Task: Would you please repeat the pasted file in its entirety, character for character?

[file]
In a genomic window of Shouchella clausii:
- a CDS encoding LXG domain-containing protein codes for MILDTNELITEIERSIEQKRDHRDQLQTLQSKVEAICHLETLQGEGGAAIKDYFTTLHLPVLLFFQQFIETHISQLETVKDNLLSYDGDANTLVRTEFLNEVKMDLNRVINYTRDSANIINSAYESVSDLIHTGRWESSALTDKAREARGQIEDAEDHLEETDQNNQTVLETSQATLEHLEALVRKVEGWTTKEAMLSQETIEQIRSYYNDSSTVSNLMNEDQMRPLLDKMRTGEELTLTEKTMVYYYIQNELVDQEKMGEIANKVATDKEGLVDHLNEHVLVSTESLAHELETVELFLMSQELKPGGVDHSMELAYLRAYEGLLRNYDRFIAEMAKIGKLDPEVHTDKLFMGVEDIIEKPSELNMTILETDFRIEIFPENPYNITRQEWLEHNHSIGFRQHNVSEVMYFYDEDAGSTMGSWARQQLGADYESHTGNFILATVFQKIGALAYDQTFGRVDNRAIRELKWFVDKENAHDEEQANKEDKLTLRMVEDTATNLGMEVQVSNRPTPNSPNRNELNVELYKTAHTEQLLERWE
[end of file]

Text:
In a genomic window of Shouchella clausii:
- a CDS encoding LXG domain-containing protein codes for MILDTNELITEIERSIEQKRDHRDQLQTLQSKVEAICHLETLQGEGGAAIKDYFTTLHLPVLLFFQQFIETHISQLETVKDNLLSYDGDANTLVRTEFLNEVKMDLNRVINYTRDSANIINSAYESVSDLIHTGRWESSALTDKAREARGQIEDAEDHLEETDQNNQTVLETSQATLEHLEALVRKVEGWTTKEAMLSQETIEQIRSYYNDSSTVSNLMNEDQMRPLLDKMRTGEELTLTEKTMVYYYIQNELVDQEKMGEIANKVATDKEGLVDHLNEHVLVSTESLAHELETVELFLMSQELKPGGVDHSMELAYLRAYEGLLRNYDRFIAEMAKIGKLDPEVHTDKLFMGVEDIIEKPSELNMTILETDFRIEIFPENPYNITRQEWLEHNHSIGFRQHNVSEVMYFYDEDAGSTMGSWARQQLGADYESHTGNFILATVFQKIGALAYDQTFGRVDNRAIRELKWFVDKENAHDEEQANKEDKLTLRMVEDTATNLGMEVQVSNRPTPNSPNRNELNVELYKTAHTEQLLERWE